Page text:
Gunnar Myrdal, considered a leading economist and social scientist of his era, left an impression as a reformer, politician, fighter of inequality and developer of the Swedish welfare state. He was one of the leading theorists of international relations and developmental economics. Myrdal had the faith to pierce the roots of conflicts taking place between the American idealism and its racist relations. This Swede was given due respect in his career as a professor of political and international economy. His work on ‘An American Dilemma: The Negro Problem In Modern Democracy’ in 1944 wholly criticized the separate-but-equal philosophy and thus, ceased racial discriminations in schools. He made a mark with his classic book on sociology, titled as ‘An American Dilemma’. His was a name listed among Nobel Prize winners for economics in 1974, which was shared with Friedrich A. Hayek. Get to know more about this Swedish Nobel Laureate and his career and works in this biography.
Gunnar Myrdal’s Childhood and Early Life
Gunnar Myrdal was born to Karl Adolf Petterson, a railroad employee and Anna Sofia Karlsson, on 6th December 1898. He was christened as Karl Gunnar but the first name was later dropped. Gunnar acquired a law degree in 1923 from the Stockholm University. Myrdal practiced law, along with which he also pursued his studies in economics from the same university.
Myrdal was awarded the Juris Doctor degree in Economics in 1927, as a result of which he was nominated as an instructor in the political economy. Along with lecturing, Professor Myrdal was involved in Swedish politics and became a member of the Social Democratic Party in 1934 in the Senate. In his dissertation, he studied the importance of the expected price formation. During 1925 and 1929, Myrdal pursued his studies in Britain and Germany. Following this, he received a fellowship from the Rockefeller Institute and in 1929, he visited the United States.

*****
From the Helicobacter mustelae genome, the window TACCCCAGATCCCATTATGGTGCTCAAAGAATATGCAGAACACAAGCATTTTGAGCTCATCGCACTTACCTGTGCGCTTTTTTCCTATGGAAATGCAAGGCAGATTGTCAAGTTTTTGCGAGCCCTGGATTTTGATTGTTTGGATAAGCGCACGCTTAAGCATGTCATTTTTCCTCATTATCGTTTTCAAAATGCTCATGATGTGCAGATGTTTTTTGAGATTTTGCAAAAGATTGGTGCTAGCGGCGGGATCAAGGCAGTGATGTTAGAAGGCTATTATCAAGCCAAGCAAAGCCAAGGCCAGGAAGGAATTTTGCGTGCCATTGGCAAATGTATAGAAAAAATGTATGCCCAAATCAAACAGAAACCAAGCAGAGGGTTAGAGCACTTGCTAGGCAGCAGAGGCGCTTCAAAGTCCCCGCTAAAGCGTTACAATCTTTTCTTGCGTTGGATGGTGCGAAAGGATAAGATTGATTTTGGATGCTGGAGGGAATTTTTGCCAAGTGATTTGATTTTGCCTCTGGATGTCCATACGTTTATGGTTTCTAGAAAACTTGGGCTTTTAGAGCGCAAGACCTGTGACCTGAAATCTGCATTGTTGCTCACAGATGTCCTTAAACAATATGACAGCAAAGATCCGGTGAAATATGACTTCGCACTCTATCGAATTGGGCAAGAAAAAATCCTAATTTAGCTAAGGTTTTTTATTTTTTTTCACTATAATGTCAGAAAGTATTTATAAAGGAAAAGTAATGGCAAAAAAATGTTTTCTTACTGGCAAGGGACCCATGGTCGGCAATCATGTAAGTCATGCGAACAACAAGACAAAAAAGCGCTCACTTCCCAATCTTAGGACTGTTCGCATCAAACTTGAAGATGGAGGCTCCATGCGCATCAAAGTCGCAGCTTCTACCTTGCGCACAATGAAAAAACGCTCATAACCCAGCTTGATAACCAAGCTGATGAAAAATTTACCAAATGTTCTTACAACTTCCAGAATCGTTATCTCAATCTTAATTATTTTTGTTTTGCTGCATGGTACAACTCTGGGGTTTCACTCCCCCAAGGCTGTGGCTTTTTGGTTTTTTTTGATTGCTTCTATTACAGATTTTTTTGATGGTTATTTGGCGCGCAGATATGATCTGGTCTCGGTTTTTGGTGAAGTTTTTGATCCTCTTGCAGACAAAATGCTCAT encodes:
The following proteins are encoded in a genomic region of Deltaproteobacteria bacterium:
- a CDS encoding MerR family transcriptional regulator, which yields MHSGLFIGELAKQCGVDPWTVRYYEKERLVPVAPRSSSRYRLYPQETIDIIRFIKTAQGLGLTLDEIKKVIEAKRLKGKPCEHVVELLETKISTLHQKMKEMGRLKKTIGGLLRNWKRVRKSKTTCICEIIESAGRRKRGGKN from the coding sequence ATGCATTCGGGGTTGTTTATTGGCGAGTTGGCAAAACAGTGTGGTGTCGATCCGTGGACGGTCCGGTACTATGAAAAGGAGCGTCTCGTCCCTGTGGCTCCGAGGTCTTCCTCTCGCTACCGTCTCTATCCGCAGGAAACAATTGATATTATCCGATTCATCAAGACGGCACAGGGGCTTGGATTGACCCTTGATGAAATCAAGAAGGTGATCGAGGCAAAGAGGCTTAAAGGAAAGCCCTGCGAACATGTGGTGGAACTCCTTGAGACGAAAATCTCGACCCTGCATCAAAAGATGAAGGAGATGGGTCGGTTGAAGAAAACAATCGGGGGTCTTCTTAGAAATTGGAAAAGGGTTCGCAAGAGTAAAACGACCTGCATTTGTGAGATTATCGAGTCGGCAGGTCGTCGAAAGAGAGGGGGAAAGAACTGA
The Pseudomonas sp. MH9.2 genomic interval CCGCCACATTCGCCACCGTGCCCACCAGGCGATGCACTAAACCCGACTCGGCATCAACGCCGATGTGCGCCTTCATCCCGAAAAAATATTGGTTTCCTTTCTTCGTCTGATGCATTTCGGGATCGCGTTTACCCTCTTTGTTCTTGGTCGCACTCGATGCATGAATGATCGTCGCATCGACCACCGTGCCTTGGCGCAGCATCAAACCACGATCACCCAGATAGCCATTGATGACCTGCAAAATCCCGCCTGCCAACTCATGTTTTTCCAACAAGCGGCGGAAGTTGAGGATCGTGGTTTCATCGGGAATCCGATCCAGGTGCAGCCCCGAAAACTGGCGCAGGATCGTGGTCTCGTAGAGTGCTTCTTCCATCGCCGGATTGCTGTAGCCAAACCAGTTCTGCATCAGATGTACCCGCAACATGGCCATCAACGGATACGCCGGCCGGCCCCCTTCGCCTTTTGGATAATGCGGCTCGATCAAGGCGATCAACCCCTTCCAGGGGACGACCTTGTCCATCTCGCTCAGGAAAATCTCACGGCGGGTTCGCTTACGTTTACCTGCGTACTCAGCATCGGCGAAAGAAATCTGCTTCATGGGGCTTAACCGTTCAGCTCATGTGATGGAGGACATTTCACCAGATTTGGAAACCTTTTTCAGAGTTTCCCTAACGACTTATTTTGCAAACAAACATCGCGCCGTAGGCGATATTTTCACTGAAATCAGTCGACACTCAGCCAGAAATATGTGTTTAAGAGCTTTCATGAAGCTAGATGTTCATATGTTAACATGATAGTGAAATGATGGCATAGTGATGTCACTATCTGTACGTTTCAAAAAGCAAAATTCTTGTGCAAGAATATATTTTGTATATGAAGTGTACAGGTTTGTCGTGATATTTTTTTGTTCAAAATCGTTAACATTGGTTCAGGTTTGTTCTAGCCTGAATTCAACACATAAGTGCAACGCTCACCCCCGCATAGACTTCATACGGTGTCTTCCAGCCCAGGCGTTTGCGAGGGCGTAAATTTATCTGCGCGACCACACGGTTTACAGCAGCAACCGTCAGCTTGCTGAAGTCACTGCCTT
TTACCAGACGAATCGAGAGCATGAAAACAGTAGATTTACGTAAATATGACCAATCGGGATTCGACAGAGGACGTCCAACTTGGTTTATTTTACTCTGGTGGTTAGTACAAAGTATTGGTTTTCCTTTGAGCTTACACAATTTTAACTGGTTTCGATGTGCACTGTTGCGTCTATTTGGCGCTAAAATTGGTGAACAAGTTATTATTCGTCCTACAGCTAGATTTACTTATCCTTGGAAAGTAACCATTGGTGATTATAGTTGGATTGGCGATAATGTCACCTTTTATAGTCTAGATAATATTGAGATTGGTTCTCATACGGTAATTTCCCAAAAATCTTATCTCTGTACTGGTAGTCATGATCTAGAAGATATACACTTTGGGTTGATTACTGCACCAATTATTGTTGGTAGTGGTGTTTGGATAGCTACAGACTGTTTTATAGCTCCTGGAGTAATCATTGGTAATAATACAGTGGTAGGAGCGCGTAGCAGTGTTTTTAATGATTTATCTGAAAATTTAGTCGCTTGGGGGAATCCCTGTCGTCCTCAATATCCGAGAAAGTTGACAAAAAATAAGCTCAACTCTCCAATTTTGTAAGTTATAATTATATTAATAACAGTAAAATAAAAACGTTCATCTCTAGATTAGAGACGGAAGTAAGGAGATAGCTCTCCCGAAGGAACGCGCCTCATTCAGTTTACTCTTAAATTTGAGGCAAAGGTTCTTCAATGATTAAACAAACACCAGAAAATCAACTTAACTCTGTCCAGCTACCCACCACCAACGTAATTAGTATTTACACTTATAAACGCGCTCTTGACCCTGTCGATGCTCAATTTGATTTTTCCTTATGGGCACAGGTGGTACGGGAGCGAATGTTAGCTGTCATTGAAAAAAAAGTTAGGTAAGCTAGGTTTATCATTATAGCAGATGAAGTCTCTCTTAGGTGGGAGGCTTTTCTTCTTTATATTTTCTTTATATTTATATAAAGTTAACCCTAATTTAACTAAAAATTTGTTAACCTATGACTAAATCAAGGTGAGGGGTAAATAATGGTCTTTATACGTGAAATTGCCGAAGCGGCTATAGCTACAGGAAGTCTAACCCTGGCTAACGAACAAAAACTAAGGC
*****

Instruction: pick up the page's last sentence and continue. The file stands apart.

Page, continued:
Gunnar became an Associate Professor in the Post Graduate Institute of International Studies in Geneva, Switzerland. As a successor of Gustav Cassel, he served the position of Lars Hierta Chair of Political Economy and Public Finance at the University of Stockholm.
In 1933, Myrdal was the Social Democratic Member of Parliament. He, along with his wife Alva Myrdal, wrote the ‘Crisis in the Population Question’ in 1934. It was such a great piece of work that the Minister of Social Affairs, Gustav Moller, adopted those measures to support families socially. Another one of his publications was ‘Contact with America’, written in 1941. This was during World War II; he was against the Nazi and praised the United States’ democratic establishments.
He was appointed Trade Minister between 1945 and 1947, in the Tage Erlander Government. It was during this time that he worked as an economics Professor at the Stockholm School of Economics. Myrdal was subsequently criticized for his fiscal agreements with the Soviet Union and he was also held responsible for the monetary crisis in Sweden in 1947. In the same year, Myrdal served as the Executive Secretary of the United Nations Economic Commission for Europe. He remained in that position for ten years and then, Dr. Myrdal resigned as Executive Secretary in 1957, not before launching leading research centers for economic research and policy development.
Myrdal strongly stood against the Vietnam War and he predicted, in his work ‘Asian Drama’, the distribution of land and other reforms not being favourable to Vietnam. This led to the United States getting into talks with North Vietnam. After he returned, Myrdal was assigned to be the Head of the Swedish Vietnam Committee. He also controlled the Stockholm International Peace Research Institute.
In 1929, Myrdal got the ‘The Political Element in the Development of Economic Theory’ published. In the late 1920’s, mathematical models were prevalent and Myrdal was captivated by it. He helped in the foundation of the Econometric Society, which was based in London. Later, he criticized the flow of uneven distribution of wealth despite economic growth and the use of defective statistics. Myrdal then replaced missing information with Greek letters. He also stated that, ‘Correlations are not explanations and besides, they can be as spurious as the high correlation in Finland between foxes and divorces’.